Seven female runners found to have exercise-induced amenorrhea and decreased bone mineral were reevaluated after 15 months. During the 15-month period, four runners took supplemental calcium and reduced their weekly running distance by 43%, resulting in an average 5% increase in body weight, increased estradiol levels and eumenorrhea. Bone mineral content increased from 1.003+/-0.097 to 1.070+/-0.089 grams per cm.(2) Three runners continued to have amenorrhea, with no change in running distance or body weight. Estradiol levels remained abnormally low and there was no significant change in the bone mineral content, although all three took supplemental calcium. We found that early osteopenia associated with exercise-induced menstrual dysfunction improved when runners reduced their running distance, gained weight and became eumenorrheic.

  6. Foot-strike haemolysis in an ultramarathon runner.

    Science.gov (United States)

    Fazal, Abid A; Whittemore, Mary S; DeGeorge, Katharine C

    2017-12-13

    This case report describes mild anaemia and intravascular haemolysis in an otherwise healthy 41-year-old ultramarathon runner. In long-distance endurance athletes, trace gastrointestinal bleeding and plasma volume expansion are recognised sources of mild anaemia, often found incidentally. However, repetitive forceful foot striking can lead to blood cell lysis in the feet, resulting in a mild macrocytic anaemia and intravascular haemolysis, as was demonstrated in the patient described herein. Mild anaemia in runners, often called 'runner's pseudoanaemia', is typically clinically insignificant and does not require intervention. However, an unexplained anaemia can cause undue worry for otherwise healthy patients and lead to costly further testing, providing an argument against routine testing with complete blood counts in healthy, asymptomatic patients. © BMJ Publishing Group Ltd (unless otherwise stated in the text of the article) 2017. All rights reserved. No commercial use is permitted unless otherwise expressly granted.

  7. A distance assisted training programme for nuclear medicine technologists methodology and international experience

    International Nuclear Information System (INIS)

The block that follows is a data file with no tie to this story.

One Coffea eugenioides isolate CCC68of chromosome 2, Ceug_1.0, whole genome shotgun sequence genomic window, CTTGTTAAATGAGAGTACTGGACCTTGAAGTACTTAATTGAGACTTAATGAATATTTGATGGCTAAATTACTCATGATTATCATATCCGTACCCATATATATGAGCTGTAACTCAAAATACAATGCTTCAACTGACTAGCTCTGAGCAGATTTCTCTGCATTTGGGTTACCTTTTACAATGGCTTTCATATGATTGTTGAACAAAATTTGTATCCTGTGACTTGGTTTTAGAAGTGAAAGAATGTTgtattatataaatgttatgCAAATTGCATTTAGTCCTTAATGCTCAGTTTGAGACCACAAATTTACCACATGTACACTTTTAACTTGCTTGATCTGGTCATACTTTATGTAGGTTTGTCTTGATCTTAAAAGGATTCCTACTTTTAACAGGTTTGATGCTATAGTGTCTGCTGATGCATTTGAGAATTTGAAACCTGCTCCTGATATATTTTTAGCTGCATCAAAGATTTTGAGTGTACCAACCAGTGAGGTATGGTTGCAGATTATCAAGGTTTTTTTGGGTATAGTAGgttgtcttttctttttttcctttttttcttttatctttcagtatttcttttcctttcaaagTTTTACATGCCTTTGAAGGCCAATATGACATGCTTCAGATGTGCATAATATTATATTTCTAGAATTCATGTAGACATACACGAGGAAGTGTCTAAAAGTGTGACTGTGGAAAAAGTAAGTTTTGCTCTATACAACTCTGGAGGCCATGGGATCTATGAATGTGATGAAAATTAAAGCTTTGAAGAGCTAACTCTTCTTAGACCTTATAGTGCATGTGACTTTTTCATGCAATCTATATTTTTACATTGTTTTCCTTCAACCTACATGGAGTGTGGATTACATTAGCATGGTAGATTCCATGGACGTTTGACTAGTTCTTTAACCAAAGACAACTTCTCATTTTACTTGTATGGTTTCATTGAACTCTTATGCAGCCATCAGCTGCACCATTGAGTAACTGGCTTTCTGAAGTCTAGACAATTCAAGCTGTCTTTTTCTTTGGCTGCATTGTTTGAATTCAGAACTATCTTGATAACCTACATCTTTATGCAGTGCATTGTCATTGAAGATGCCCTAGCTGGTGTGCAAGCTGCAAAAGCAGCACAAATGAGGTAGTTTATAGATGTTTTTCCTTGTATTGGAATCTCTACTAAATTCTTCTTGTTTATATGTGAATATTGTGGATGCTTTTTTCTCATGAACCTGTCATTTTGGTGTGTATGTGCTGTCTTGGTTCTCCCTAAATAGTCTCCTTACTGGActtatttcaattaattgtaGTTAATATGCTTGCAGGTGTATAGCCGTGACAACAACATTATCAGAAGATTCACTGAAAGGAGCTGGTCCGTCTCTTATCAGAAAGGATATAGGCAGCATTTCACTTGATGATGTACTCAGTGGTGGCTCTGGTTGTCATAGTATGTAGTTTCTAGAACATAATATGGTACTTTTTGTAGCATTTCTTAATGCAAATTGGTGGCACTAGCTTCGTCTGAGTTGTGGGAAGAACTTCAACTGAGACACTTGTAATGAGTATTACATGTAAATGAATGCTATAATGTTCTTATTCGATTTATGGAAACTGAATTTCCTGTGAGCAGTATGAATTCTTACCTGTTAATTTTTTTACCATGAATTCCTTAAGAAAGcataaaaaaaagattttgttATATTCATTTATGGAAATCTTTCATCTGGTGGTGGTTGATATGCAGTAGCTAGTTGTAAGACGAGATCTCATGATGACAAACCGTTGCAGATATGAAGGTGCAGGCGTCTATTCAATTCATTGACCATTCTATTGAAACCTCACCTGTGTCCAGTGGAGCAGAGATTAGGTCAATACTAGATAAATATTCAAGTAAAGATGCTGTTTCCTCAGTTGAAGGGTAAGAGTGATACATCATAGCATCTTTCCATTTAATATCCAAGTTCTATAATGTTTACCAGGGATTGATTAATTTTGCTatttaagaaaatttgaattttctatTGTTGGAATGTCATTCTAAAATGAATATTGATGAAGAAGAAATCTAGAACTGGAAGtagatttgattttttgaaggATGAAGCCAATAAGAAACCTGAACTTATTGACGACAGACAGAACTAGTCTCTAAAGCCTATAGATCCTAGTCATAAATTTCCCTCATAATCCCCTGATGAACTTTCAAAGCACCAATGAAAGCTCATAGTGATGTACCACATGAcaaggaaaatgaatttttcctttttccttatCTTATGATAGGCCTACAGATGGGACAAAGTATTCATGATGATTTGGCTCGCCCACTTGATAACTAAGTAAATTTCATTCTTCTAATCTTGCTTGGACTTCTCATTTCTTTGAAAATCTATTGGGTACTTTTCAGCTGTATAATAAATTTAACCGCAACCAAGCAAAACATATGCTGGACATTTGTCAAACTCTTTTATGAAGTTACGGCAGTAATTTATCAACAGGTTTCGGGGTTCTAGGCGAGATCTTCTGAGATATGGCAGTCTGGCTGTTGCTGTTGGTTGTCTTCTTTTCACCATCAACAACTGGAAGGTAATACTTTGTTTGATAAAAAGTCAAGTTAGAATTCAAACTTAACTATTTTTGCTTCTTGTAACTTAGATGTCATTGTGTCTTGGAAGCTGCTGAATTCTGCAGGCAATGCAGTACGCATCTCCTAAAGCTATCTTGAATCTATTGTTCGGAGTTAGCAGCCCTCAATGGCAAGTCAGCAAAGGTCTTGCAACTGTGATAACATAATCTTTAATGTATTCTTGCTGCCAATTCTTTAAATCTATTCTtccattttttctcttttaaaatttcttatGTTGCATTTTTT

Patterson, Heather

    2002-01-01

    The Distance Assisted Training Programme for Nuclear Medicine Technologists (DAT) has been developed and coordinated through West mead Hospital, Sydney and directed under the auspices of the International Atomic Energy Agency (IAEA). The objective of the program is to provide primarily developing countries with teaching resources for development of technologist education and a framework for the delivery of training courses that can be adapted to best suit local need. Careful planning and development of learning materials, translation to several languages and program implementation have resulted in >400 technologists in 24 countries currently participating in the course of study within Asia, Latin America and Africa. The development and implementation of suitable assessment techniques has provided a structure for technologists to attain a common basic standard in competencies across the regions. Graduates have better opportunities to further their education as well as contribute to improved use of advancing technologies in nuclear medicine (Au)

  8. Distributed interactive virtual environments for collaborative experiential learning and training independent of distance over Internet2.

    Science.gov (United States)

    Alverson, Dale C; Saiki, Stanley M; Jacobs, Joshua; Saland, Linda; Keep, Marcus F; Norenberg, Jeffrey; Baker, Rex; Nakatsu, Curtis; Kalishman, Summers; Lindberg, Marlene; Wax, Diane; Mowafi, Moad; Summers, Kenneth L; Holten, James R; Greenfield, John A; Aalseth, Edward; Nickles, David; Sherstyuk, Andrei; Haines, Karen; Caudell, Thomas P

    2004-01-01